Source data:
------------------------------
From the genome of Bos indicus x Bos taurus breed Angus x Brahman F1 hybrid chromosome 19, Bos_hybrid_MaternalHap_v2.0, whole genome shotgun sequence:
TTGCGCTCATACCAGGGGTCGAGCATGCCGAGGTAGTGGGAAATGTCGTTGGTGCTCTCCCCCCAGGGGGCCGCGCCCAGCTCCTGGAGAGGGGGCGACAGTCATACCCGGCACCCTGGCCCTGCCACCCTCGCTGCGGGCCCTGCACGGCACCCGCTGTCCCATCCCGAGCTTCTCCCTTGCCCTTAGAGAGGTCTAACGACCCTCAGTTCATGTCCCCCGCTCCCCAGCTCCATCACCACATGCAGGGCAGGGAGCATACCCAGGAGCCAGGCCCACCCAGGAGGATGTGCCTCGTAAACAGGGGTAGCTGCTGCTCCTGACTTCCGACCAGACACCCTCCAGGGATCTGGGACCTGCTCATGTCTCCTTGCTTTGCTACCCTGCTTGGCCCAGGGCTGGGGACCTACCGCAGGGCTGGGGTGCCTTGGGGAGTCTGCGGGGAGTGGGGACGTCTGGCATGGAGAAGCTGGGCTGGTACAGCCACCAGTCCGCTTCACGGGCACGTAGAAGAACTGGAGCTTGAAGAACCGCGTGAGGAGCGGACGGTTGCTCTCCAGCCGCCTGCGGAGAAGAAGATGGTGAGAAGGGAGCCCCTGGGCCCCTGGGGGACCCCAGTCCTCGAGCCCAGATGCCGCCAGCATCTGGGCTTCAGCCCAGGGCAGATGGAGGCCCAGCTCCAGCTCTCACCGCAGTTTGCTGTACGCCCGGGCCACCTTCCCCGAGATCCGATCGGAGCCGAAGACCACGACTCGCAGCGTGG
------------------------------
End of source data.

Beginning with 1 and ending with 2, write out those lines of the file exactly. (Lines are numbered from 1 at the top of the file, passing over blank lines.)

From the genome of Bos indicus x Bos taurus breed Angus x Brahman F1 hybrid chromosome 19, Bos_hybrid_MaternalHap_v2.0, whole genome shotgun sequence:
TTGCGCTCATACCAGGGGTCGAGCATGCCGAGGTAGTGGGAAATGTCGTTGGTGCTCTCCCCCCAGGGGGCCGCGCCCAGCTCCTGGAGAGGGGGCGACAGTCATACCCGGCACCCTGGCCCTGCCACCCTCGCTGCGGGCCCTGCACGGCACCCGCTGTCCCATCCCGAGCTTCTCCCTTGCCCTTAGAGAGGTCTAACGACCCTCAGTTCATGTCCCCCGCTCCCCAGCTCCATCACCACATGCAGGGCAGGGAGCATACCCAGGAGCCAGGCCCACCCAGGAGGATGTGCCTCGTAAACAGGGGTAGCTGCTGCTCCTGACTTCCGACCAGACACCCTCCAGGGATCTGGGACCTGCTCATGTCTCCTTGCTTTGCTACCCTGCTTGGCCCAGGGCTGGGGACCTACCGCAGGGCTGGGGTGCCTTGGGGAGTCTGCGGGGAGTGGGGACGTCTGGCATGGAGAAGCTGGGCTGGTACAGCCACCAGTCCGCTTCACGGGCACGTAGAAGAACTGGAGCTTGAAGAACCGCGTGAGGAGCGGACGGTTGCTCTCCAGCCGCCTGCGGAGAAGAAGATGGTGAGAAGGGAGCCCCTGGGCCCCTGGGGGACCCCAGTCCTCGAGCCCAGATGCCGCCAGCATCTGGGCTTCAGCCCAGGGCAGATGGAGGCCCAGCTCCAGCTCTCACCGCAGTTTGCTGTACGCCCGGGCCACCTTCCCCGAGATCCGATCGGAGCCGAAGACCACGACTCGCAGCGTGG